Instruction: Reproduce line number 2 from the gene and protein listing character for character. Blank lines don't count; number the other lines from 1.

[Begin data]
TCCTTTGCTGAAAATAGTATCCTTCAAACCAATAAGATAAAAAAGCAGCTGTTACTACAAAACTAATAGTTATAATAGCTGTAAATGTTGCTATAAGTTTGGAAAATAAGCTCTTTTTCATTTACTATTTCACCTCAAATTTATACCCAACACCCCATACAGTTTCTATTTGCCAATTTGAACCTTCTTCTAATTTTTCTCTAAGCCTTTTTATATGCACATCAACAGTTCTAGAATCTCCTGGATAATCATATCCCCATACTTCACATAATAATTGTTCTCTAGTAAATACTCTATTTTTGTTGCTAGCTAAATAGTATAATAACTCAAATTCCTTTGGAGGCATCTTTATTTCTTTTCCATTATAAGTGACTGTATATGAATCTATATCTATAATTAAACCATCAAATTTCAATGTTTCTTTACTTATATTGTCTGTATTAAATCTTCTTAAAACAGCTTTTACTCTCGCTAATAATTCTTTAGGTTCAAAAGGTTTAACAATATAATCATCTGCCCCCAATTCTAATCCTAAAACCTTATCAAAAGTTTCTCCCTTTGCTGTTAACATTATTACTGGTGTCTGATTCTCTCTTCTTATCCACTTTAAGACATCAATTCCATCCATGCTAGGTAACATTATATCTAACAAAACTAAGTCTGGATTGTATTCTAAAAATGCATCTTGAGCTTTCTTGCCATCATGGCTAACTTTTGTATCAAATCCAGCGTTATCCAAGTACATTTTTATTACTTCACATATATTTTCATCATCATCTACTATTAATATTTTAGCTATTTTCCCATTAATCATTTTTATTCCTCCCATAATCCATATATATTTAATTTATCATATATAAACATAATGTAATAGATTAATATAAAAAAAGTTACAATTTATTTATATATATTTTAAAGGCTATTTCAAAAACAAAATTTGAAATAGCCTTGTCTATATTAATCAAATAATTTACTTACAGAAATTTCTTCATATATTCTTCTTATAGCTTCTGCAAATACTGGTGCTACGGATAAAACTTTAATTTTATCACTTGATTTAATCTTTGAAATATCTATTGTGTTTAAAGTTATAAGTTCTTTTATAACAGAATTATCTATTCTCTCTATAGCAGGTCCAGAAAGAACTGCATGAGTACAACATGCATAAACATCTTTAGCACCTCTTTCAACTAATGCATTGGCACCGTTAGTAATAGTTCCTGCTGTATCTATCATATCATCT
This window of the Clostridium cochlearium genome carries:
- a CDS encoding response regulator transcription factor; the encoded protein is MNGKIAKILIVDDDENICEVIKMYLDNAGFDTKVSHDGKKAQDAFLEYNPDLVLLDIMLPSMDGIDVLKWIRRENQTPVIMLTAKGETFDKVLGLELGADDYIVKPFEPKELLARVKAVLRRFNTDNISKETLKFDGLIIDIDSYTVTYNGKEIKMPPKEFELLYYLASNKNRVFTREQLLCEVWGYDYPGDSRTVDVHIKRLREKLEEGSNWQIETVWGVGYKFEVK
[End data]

This window of the Clostridium cochlearium genome carries: